I further give notice that Messrs. Brown, Bruce, Johnson, Reston, and Speedy, having received the highest number of votes, I declare those gentlemen duly elected Members of the Hutt River Board. The members elected are requested to meet at the R.M. Court, Lower Hutt, on Saturday, the 7th day of March, 1885, at 2 o'clock p m., for holding the first meeting of the Board (as per Gazette notice of 29th January, 1885). WM. JONES, Returning Officer, Hutt River Board. Hutt, 2nd March, 1885. (Evening Post, 24 February and 2 March, 1885)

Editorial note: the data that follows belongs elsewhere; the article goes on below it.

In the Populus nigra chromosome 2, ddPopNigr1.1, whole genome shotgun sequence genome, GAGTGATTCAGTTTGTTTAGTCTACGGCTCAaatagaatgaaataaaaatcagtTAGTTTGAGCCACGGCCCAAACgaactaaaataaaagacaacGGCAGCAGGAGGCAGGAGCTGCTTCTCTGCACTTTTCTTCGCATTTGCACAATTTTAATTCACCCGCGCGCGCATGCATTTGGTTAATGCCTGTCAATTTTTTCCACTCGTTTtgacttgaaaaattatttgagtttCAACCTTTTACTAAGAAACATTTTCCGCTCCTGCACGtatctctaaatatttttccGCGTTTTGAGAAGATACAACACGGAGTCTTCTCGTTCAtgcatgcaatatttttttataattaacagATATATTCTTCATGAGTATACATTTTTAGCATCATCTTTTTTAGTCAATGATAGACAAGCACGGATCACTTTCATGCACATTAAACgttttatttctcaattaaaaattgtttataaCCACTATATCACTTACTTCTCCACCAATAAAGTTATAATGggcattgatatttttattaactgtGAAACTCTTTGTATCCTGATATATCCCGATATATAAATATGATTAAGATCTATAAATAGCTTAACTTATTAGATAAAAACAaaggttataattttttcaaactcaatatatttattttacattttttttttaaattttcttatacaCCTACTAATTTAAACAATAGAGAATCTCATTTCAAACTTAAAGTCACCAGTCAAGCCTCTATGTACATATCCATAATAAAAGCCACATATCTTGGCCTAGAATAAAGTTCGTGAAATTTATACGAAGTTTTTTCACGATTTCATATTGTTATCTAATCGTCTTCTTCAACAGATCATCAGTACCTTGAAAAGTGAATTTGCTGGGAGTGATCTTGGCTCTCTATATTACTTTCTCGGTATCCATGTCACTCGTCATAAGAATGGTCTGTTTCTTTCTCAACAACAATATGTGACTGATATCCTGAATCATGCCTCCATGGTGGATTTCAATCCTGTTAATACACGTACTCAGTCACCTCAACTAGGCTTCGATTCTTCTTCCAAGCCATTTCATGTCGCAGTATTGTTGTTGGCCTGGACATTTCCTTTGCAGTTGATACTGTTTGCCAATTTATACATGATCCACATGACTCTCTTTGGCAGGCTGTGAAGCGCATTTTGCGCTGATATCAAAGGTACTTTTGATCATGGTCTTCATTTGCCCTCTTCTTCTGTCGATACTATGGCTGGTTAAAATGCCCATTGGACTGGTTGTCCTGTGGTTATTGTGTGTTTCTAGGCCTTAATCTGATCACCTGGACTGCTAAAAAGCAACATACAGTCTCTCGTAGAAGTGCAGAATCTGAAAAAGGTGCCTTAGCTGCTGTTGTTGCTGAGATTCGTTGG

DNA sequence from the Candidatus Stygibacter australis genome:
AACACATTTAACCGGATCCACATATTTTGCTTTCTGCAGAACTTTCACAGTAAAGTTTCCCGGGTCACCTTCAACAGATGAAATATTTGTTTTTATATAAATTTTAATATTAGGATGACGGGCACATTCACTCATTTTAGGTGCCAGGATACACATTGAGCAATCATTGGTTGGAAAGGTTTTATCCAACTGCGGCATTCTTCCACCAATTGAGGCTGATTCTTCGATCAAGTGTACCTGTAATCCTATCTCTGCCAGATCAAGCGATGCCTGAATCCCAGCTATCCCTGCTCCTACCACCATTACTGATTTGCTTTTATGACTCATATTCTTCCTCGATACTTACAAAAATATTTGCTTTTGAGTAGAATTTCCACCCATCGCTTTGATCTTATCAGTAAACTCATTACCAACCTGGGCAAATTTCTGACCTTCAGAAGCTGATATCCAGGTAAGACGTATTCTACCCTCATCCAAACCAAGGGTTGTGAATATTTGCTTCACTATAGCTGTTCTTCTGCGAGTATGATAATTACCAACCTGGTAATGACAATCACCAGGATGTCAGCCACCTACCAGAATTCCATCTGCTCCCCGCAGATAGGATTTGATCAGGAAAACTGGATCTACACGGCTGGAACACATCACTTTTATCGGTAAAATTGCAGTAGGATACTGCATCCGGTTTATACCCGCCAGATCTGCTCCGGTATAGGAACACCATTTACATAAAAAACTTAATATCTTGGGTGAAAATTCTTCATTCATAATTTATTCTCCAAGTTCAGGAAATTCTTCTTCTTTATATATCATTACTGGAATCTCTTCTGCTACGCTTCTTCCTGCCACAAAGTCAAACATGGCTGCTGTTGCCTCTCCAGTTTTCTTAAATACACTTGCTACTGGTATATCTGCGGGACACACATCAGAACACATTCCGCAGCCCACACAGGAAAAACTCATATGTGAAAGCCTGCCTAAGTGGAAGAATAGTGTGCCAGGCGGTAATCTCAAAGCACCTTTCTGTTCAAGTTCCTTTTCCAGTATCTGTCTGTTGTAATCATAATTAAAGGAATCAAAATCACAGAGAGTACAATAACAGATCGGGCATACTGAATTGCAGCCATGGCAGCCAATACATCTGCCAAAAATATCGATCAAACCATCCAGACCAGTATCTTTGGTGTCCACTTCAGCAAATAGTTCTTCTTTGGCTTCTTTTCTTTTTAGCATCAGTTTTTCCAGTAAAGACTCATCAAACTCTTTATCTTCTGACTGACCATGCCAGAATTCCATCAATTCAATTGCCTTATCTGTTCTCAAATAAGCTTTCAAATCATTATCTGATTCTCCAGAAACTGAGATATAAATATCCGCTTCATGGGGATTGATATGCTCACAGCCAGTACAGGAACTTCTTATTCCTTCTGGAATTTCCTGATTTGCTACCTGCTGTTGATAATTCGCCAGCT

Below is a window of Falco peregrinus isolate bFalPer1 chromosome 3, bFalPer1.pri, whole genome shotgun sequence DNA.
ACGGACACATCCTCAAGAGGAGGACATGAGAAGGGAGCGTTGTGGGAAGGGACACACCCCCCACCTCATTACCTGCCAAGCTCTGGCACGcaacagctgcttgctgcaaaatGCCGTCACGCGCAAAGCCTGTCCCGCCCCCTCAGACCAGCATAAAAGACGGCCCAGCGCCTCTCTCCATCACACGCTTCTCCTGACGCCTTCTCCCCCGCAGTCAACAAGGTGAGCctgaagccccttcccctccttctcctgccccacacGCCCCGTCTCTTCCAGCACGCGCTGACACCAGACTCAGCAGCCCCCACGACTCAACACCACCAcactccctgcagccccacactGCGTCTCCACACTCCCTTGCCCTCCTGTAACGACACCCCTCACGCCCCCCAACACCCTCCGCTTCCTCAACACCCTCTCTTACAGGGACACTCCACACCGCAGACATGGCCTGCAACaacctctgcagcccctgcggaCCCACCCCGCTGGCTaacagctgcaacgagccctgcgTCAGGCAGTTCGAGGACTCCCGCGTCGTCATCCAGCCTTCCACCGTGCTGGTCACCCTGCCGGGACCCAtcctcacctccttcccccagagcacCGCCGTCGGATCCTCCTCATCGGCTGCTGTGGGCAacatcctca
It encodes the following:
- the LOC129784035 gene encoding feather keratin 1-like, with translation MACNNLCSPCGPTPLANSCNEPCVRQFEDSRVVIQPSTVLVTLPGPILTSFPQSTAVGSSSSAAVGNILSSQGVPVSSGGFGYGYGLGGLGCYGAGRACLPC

Nearly twenty years earlier there had been a difference of opinion between Peter Bruce and William Fitzherbert which emerged at a Provincial Council meeting, as the following report in the “Evening Post of 30 June 1866 shows.
PROVINCIAL COUNCIL. 30 June 1866
Yesterday. The Speaker took the chair at 5 o'clock. The minutes of the last meeting were read and confirmed.